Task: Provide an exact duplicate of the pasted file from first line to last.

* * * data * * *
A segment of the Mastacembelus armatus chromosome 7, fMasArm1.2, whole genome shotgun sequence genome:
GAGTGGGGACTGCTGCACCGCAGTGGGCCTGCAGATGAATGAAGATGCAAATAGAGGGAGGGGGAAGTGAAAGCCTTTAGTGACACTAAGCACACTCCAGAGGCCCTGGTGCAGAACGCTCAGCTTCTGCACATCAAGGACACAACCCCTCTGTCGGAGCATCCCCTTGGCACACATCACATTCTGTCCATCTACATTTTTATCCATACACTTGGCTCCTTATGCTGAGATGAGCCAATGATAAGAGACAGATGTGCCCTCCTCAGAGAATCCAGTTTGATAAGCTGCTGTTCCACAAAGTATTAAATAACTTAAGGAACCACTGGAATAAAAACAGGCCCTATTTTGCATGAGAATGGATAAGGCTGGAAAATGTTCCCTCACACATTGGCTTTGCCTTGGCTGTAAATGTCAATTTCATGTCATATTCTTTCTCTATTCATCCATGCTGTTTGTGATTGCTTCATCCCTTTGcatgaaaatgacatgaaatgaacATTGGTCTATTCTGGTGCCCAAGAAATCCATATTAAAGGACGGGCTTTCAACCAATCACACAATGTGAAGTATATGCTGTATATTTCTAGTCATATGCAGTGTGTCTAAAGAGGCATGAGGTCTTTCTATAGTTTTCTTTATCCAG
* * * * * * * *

A segment of the Mastacembelus armatus chromosome 7, fMasArm1.2, whole genome shotgun sequence genome:
GAGTGGGGACTGCTGCACCGCAGTGGGCCTGCAGATGAATGAAGATGCAAATAGAGGGAGGGGGAAGTGAAAGCCTTTAGTGACACTAAGCACACTCCAGAGGCCCTGGTGCAGAACGCTCAGCTTCTGCACATCAAGGACACAACCCCTCTGTCGGAGCATCCCCTTGGCACACATCACATTCTGTCCATCTACATTTTTATCCATACACTTGGCTCCTTATGCTGAGATGAGCCAATGATAAGAGACAGATGTGCCCTCCTCAGAGAATCCAGTTTGATAAGCTGCTGTTCCACAAAGTATTAAATAACTTAAGGAACCACTGGAATAAAAACAGGCCCTATTTTGCATGAGAATGGATAAGGCTGGAAAATGTTCCCTCACACATTGGCTTTGCCTTGGCTGTAAATGTCAATTTCATGTCATATTCTTTCTCTATTCATCCATGCTGTTTGTGATTGCTTCATCCCTTTGcatgaaaatgacatgaaatgaacATTGGTCTATTCTGGTGCCCAAGAAATCCATATTAAAGGACGGGCTTTCAACCAATCACACAATGTGAAGTATATGCTGTATATTTCTAGTCATATGCAGTGTGTCTAAAGAGGCATGAGGTCTTTCTATAGTTTTCTTTATCCAG